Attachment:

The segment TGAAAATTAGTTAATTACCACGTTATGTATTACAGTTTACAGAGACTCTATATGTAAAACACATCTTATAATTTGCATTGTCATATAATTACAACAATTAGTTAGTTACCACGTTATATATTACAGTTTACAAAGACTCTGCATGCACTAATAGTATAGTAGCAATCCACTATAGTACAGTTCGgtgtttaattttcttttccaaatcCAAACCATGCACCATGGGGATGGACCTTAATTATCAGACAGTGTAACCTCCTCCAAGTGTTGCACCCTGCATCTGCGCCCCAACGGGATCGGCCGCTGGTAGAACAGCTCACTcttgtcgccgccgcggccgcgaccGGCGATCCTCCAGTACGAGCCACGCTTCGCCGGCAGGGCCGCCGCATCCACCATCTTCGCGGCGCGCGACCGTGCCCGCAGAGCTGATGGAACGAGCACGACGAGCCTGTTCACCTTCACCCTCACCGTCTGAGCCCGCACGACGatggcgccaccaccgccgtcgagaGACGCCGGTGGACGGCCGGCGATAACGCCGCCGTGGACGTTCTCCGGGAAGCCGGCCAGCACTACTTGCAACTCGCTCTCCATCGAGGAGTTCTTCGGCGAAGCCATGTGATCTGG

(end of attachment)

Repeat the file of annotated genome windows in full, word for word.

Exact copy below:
The segment TGAAAATTAGTTAATTACCACGTTATGTATTACAGTTTACAGAGACTCTATATGTAAAACACATCTTATAATTTGCATTGTCATATAATTACAACAATTAGTTAGTTACCACGTTATATATTACAGTTTACAAAGACTCTGCATGCACTAATAGTATAGTAGCAATCCACTATAGTACAGTTCGgtgtttaattttcttttccaaatcCAAACCATGCACCATGGGGATGGACCTTAATTATCAGACAGTGTAACCTCCTCCAAGTGTTGCACCCTGCATCTGCGCCCCAACGGGATCGGCCGCTGGTAGAACAGCTCACTcttgtcgccgccgcggccgcgaccGGCGATCCTCCAGTACGAGCCACGCTTCGCCGGCAGGGCCGCCGCATCCACCATCTTCGCGGCGCGCGACCGTGCCCGCAGAGCTGATGGAACGAGCACGACGAGCCTGTTCACCTTCACCCTCACCGTCTGAGCCCGCACGACGatggcgccaccaccgccgtcgagaGACGCCGGTGGACGGCCGGCGATAACGCCGCCGTGGACGTTCTCCGGGAAGCCGGCCAGCACTACTTGCAACTCGCTCTCCATCGAGGAGTTCTTCGGCGAAGCCATGTGATCTGG